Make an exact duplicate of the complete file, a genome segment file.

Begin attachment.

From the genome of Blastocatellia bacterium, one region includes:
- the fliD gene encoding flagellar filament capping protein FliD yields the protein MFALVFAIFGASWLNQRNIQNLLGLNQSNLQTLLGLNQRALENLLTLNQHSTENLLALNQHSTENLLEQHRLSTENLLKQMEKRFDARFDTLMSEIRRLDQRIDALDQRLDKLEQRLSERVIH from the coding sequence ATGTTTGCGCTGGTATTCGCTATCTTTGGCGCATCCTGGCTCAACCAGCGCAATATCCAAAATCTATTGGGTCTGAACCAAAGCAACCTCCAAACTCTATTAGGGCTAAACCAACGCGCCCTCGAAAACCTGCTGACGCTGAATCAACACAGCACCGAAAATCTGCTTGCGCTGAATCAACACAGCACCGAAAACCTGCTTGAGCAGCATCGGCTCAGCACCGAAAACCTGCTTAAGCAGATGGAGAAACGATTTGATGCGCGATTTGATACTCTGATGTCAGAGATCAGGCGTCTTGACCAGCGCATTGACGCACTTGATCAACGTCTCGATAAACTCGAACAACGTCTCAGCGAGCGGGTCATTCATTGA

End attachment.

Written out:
From the genome of Blastocatellia bacterium, one region includes:
- the fliD gene encoding flagellar filament capping protein FliD yields the protein MFALVFAIFGASWLNQRNIQNLLGLNQSNLQTLLGLNQRALENLLTLNQHSTENLLALNQHSTENLLEQHRLSTENLLKQMEKRFDARFDTLMSEIRRLDQRIDALDQRLDKLEQRLSERVIH from the coding sequence ATGTTTGCGCTGGTATTCGCTATCTTTGGCGCATCCTGGCTCAACCAGCGCAATATCCAAAATCTATTGGGTCTGAACCAAAGCAACCTCCAAACTCTATTAGGGCTAAACCAACGCGCCCTCGAAAACCTGCTGACGCTGAATCAACACAGCACCGAAAATCTGCTTGCGCTGAATCAACACAGCACCGAAAACCTGCTTGAGCAGCATCGGCTCAGCACCGAAAACCTGCTTAAGCAGATGGAGAAACGATTTGATGCGCGATTTGATACTCTGATGTCAGAGATCAGGCGTCTTGACCAGCGCATTGACGCACTTGATCAACGTCTCGATAAACTCGAACAACGTCTCAGCGAGCGGGTCATTCATTGA